The first Cleveland Bay filly has been born at the University of Lincoln’s breeding unitd

Staff at the University of Lincoln’s equine unit are celebrating the birth of their first filly, Lindon Minerva.

The unit, set up to help save the breed from extinction, has already produced two colts.

Mark Curry, senior lecturer at the unit, said: “It was very nice to have the colts, but in breeding terms, a filly is more valuable as we can only produce one foal from each mare.”

Lindon Minerva is expected to join the unit’s breeding stock in around four years time. At the moment, the unit has three mares – two of which are on loan to the university.

Minerva, named after the Roman goddess of wisdom, had a trouble-free birth but the staff had been concerned.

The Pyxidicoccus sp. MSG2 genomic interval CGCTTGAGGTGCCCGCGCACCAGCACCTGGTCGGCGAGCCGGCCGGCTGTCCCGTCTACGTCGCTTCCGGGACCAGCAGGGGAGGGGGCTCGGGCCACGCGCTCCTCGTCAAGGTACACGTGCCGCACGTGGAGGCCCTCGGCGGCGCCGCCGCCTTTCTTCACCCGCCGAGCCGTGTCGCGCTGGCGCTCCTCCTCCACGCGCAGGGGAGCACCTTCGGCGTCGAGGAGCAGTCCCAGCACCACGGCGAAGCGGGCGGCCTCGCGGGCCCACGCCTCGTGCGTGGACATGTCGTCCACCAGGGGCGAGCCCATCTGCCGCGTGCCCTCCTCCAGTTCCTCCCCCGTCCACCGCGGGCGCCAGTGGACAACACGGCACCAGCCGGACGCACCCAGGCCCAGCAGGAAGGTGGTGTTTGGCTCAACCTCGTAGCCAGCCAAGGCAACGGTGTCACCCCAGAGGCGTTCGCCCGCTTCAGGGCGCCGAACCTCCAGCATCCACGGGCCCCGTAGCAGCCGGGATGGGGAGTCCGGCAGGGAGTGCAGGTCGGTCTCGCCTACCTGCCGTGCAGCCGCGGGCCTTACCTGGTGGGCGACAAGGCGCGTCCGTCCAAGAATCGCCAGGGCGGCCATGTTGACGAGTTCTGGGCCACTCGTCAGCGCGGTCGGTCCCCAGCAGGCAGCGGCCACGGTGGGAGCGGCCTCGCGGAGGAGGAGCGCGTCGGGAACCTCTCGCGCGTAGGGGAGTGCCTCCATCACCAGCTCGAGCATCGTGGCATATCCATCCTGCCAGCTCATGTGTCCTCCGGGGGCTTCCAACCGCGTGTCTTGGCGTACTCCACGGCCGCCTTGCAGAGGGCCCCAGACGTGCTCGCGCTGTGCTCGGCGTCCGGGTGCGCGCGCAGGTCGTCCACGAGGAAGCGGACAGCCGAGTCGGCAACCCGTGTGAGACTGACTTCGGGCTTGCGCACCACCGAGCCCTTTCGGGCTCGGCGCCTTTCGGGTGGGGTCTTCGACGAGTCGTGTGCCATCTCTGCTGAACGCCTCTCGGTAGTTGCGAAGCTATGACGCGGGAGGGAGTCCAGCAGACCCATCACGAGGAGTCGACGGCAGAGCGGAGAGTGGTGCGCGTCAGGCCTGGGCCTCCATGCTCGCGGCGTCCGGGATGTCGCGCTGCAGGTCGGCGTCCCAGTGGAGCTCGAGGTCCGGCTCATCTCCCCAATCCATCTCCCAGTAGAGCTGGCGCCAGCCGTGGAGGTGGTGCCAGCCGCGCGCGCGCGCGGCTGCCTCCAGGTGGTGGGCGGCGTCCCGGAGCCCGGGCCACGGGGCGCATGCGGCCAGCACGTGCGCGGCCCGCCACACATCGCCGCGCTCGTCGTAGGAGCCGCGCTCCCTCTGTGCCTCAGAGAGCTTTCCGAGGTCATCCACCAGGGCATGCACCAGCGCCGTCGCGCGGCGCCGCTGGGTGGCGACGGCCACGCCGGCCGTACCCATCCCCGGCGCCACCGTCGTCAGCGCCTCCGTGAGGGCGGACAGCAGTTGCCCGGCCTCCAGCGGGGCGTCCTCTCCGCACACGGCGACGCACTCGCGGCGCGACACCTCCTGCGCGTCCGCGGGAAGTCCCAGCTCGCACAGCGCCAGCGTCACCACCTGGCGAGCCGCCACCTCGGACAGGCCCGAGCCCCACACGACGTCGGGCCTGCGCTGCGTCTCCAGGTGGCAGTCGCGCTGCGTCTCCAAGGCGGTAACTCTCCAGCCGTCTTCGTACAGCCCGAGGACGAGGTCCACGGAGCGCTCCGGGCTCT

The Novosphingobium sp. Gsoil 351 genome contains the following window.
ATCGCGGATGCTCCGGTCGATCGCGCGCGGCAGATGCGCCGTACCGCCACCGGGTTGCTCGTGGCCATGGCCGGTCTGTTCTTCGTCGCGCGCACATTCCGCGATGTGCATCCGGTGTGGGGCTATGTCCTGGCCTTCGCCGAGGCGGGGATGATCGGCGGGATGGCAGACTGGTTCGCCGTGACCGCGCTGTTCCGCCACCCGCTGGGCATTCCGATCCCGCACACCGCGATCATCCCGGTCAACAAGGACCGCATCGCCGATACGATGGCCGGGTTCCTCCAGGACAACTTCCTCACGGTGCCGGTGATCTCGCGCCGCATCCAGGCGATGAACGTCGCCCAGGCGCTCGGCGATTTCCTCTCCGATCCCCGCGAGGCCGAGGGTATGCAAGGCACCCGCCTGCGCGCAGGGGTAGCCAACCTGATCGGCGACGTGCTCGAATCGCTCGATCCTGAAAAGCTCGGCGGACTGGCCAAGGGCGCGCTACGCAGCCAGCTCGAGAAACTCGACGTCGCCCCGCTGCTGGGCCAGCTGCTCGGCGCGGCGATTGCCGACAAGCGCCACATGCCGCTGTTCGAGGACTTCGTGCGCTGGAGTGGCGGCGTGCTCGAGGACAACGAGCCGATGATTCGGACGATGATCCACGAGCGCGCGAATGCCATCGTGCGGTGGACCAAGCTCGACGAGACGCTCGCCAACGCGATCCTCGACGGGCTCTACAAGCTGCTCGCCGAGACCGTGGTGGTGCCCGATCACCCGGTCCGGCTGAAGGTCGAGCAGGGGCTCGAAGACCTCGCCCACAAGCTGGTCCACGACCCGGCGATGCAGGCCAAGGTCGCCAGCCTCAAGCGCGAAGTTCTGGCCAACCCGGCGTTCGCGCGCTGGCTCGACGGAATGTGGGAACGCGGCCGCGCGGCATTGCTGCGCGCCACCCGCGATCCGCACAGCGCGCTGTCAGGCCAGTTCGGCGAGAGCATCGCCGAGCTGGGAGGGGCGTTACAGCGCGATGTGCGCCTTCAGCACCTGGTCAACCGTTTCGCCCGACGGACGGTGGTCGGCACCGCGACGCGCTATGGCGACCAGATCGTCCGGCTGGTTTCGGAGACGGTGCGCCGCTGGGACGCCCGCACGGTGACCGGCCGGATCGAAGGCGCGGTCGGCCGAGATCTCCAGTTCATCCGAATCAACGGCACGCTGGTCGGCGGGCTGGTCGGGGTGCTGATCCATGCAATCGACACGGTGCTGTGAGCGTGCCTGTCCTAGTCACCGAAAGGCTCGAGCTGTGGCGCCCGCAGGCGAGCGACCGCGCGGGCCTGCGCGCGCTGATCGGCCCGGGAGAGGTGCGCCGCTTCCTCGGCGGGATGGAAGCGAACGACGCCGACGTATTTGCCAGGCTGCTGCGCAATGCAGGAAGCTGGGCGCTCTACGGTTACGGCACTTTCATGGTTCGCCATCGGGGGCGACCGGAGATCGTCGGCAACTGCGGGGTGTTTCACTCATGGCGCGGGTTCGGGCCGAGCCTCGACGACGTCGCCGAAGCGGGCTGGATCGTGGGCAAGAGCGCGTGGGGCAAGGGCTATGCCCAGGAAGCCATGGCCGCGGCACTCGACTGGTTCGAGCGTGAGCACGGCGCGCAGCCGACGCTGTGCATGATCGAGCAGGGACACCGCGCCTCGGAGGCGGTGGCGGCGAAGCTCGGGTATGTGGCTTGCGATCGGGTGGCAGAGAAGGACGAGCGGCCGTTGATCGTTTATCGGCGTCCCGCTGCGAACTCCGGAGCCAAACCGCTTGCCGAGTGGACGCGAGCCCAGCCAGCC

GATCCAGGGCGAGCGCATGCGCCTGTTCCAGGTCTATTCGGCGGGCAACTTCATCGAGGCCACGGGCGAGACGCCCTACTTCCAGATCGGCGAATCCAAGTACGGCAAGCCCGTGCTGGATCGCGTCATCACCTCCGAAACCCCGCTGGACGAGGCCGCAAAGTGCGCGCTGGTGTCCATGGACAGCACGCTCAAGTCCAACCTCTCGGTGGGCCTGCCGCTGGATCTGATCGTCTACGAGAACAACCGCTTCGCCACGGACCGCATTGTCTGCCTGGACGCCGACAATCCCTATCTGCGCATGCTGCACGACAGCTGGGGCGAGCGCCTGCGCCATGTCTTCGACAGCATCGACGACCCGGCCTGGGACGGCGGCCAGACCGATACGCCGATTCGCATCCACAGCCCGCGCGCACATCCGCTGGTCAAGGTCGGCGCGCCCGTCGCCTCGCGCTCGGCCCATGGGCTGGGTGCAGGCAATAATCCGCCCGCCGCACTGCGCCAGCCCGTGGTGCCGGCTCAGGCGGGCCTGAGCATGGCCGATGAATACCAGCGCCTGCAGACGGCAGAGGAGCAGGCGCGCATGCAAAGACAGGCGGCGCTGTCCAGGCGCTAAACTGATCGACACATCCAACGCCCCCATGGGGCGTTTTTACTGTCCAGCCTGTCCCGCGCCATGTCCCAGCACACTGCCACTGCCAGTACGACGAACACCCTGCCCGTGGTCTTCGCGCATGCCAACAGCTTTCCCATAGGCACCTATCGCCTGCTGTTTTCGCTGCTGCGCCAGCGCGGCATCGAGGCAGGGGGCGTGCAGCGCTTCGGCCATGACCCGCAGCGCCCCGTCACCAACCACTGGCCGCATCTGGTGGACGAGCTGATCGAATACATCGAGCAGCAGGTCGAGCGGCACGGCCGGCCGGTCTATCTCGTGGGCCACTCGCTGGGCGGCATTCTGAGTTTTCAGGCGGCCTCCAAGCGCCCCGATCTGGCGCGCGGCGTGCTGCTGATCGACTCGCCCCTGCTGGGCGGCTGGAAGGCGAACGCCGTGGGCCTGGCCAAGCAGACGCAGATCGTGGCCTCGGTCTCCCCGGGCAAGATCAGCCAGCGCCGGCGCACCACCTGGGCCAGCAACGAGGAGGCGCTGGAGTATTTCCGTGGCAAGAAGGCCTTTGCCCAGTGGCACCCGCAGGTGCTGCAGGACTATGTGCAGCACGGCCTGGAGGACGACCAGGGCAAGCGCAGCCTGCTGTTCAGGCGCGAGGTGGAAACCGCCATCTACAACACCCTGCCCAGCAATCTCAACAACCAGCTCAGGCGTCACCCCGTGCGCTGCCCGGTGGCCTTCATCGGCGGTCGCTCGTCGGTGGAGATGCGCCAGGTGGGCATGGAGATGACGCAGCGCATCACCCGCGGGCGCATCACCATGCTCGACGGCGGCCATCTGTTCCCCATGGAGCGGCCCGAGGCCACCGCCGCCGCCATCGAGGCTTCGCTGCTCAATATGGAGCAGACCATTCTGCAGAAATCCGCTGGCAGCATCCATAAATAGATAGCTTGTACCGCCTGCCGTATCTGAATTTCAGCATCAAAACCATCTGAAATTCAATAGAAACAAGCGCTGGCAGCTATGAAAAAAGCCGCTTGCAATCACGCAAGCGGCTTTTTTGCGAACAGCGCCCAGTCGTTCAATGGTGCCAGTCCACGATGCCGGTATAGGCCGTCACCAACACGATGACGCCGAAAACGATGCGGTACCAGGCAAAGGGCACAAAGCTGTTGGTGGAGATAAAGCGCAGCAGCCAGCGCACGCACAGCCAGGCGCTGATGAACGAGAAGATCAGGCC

“We were very relieved that everything went well because her mother, Bullwood Lady Dorothy, lost an eye in an accident last year and had to undergo surgery with a general anaesthetic.”

Saving rare British breeds

The Cleveland Bay breed, along with the Suffolk Punch, faces the highest risk of extinction among Britain’s native horses.

“When we are at rare breed shows, people often are surprised that the breed is at-risk. But I think Cleveland Bays have more fans than we think.”

The unit at Lincoln university is hoping that its programme will help save the breed.

“It’s taken a while to get going, but I think we are starting to make a contribution,” said Mark.

For more information visit www.lincoln.ac.uk/lsa/cleveland/index.htm

Read more about Cleveland Bays: